• Living in Fear: A Fable for Trayvon

    July 16, 2013 // 7 Comments »

    The Commerce Department in 2012 claimed it suffered a foreign cyberattack that put its entire computer network at risk. It had to do with Trayvon.

    Commerce destroyed hardware worth $175,000, stopping only when they ran out of funding. Meanwhile, an outside cybersecurity contractor was hired at $823,000 to implement a $688,000 unneeded “solution.” After that, Commerce bought $1.1 million worth of new computers. The expenses ate up half the department’s technology budget.

    A year later, the Commerce Department’s inspector general determined the devastating attack was nothing of the sort, actually just a small malware infection on six computers that could have been erased with off-the shelf anti-virus tools.

    What Happened?

    Have a look at some of the explanations:

    — “In an environment of heightened vulnerability to cyberattacks, once you’re infected you often overact.”

    — “You feel violated.”

    — “All you feel is somebody’s in my house and I’ve got to get them out. And you get overly conservative.”

    — “[Commerce] did not know what it was facing. Under those circumstances, given the cyber risks, one has to be cautious.”

    — “It’s a question of which side do you want to err on?”

    — “Fear of foreign cyberattacks was so high that the department called in help from the Homeland Security and Energy departments, the National Security Agency and a private cybersecurity contractor.”

    — “Fear led the Office of the Chief Information Officer not to question the accuracy of the extent of the malware infection, despite a lack of supporting evidence.”


    Lessons Learned?

    At first brush this story is just another government screw up. Instead of assessing the situation, incompetent bureaucrats faced with a problem spent taxpayer money, lots of money. Expensive beltway bandit contractors sucked up panic spending cash to implement unneeded solutions. The whole thing was then hidden away until another beleaguered Inspector General stumbled upon it. The story gets reported with an eye-roll, fodder for the Daily Show.

    But look a bit deeper for the real lesson. Anyone controlled by fear will act this same way, desperate for solutions to the scary things they think are hiding under the bed. Actions capture more emotion than fact. That’s always the problem, isn’t it, trying to stay inside the lines when you’re boiling inside your heart.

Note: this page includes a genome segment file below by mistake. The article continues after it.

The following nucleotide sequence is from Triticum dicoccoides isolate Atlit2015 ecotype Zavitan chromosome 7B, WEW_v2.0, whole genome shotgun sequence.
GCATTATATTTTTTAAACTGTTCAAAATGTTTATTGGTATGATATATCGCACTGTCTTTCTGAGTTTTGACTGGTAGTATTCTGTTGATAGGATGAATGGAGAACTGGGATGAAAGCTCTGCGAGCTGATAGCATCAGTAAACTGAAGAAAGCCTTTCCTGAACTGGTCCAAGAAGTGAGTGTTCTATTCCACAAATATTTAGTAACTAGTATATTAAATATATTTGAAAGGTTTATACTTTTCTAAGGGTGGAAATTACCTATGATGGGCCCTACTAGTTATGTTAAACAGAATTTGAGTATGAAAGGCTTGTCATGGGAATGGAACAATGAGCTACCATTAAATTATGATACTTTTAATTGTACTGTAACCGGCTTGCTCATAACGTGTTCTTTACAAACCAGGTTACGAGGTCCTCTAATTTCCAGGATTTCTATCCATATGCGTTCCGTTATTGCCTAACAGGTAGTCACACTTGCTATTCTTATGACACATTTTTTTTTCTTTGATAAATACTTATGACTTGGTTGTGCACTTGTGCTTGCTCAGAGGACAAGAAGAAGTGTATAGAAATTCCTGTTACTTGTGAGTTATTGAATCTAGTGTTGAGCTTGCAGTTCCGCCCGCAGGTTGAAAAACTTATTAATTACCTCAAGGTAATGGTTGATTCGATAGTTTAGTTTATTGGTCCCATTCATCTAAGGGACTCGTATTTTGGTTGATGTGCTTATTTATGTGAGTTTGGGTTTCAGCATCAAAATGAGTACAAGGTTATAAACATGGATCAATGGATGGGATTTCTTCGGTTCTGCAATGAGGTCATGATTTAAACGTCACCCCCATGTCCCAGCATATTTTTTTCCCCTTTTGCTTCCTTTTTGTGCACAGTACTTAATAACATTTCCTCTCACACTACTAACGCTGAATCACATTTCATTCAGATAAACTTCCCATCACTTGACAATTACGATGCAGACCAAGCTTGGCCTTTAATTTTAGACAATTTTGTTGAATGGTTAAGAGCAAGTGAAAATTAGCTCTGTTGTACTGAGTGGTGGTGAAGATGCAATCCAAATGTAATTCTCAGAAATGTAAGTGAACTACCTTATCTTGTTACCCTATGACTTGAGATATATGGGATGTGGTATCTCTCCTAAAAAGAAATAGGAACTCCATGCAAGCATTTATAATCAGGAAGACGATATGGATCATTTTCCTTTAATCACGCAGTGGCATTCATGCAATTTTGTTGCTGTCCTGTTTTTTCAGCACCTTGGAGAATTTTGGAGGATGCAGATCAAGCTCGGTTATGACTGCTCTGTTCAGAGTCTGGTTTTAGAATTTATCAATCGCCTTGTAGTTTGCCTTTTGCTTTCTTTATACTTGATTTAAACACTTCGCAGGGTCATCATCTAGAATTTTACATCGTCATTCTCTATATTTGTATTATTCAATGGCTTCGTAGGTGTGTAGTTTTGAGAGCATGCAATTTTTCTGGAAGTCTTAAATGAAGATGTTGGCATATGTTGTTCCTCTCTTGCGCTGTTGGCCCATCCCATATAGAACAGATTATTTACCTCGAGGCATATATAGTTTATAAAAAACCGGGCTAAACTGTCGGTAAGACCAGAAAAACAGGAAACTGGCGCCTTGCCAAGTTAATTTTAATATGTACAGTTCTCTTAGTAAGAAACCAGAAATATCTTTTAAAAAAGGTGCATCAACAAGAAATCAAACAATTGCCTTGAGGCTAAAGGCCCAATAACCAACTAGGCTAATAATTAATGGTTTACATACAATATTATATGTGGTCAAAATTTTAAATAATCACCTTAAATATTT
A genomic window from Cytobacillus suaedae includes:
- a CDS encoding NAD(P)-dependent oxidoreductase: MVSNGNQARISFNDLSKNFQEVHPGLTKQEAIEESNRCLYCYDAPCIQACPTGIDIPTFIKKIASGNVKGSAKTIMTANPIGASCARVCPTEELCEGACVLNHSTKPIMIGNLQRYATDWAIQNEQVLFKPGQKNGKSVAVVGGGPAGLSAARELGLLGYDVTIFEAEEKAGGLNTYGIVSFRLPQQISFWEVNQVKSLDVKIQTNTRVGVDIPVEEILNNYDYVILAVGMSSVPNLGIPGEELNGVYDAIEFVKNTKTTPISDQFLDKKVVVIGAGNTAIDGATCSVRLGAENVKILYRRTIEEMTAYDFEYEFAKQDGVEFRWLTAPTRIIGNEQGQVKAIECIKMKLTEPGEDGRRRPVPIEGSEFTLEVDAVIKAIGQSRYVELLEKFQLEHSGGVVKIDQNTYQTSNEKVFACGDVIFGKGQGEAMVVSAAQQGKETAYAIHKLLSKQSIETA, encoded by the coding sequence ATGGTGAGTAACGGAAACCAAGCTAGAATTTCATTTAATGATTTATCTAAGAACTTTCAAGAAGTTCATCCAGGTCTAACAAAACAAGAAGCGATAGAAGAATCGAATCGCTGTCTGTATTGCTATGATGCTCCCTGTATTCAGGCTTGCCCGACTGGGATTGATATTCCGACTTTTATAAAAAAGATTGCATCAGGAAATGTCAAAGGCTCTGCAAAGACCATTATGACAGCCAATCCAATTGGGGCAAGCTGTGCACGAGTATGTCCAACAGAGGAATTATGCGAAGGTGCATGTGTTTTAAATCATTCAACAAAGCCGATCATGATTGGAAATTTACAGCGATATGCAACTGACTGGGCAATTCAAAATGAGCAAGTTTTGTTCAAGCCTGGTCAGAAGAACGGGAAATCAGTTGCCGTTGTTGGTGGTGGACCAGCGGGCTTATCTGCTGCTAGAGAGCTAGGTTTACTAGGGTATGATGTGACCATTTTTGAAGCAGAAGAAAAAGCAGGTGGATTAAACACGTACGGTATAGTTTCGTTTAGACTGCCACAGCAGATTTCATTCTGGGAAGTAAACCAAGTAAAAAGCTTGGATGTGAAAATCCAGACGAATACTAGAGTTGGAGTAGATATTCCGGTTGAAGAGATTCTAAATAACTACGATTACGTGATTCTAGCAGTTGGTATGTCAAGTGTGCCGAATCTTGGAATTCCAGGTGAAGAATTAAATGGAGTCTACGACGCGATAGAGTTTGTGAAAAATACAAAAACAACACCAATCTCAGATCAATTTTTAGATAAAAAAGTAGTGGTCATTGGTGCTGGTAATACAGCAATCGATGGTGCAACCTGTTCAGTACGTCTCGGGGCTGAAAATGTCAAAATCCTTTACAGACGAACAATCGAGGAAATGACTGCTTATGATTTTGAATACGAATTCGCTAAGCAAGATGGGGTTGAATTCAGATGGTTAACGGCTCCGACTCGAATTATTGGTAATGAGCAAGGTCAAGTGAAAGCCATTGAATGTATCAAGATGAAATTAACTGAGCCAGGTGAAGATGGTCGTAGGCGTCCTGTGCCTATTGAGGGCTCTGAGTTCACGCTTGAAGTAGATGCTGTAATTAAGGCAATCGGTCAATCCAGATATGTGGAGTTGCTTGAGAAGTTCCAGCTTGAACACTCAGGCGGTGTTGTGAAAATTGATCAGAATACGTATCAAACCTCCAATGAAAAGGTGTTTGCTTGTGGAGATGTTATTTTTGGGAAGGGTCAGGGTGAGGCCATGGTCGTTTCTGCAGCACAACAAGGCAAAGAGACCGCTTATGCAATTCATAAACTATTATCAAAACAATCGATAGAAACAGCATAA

Even in 2001, considerably more Americans died of drowning than from terror attacks. Since then, the odds of an American being killed in a terrorist attack in the U.S. or abroad have been about one in 20 million, even less if you don’t work for the U.S. government or military. This real-world low risk isn’t evidence that homeland security spending has worked: It’s evidence that the terror threat was never as great as we thought.

    Indeed, from 2005 to 2010, federal attorneys declined to bring any charges against 67 percent of alleged terrorism-related cases referred to them from law enforcement agencies; the cases just weren’t terrorism.

    What you get is a society controlled by its fears. A lot like a guy I knew, Depression Kid, he kept old aluminum foil and shopping bags folded up in the basement, never threw out anything, used to lick the dinner plates clean in the kitchen when he thought nobody was looking. No matter what he achieved, Eagle Scout, college degree, captain’s rank, he could never rest. Nothing was ever, could ever, be enough.

    This leads in a direct line to gunning down an unarmed teenager because you fear the way he is dressed or the color of his skin. It leads to an internal spying system that can’t stop itself from trying to vacuum up everything for fear of missing something. It leads to a foreign policy that abandons hundreds of years of standards, norms and morality over a single “fugitive” person. It leads to an endless war on someone (Reds, Terrorists). You ban nail clippers on airplanes and force millions of travelers to trod through airports without shoes.

    Once you give in to the fear there is no end to things to be afraid of. When most of those fears turn out to be just made-up shadows– even non-viruses inside a computer network– unreal and unsubstantiated, nothing you can do can make them really go away. They don’t live externally and are not vulnerable to your countermeasures. Safety and security are fleeting, grabbed only in moments before the next threat grows inside you. Armed, you look for targets.

    Like an old Twilight Zone episode, the boogie men are inside you. Once you’re infected you often overreact.



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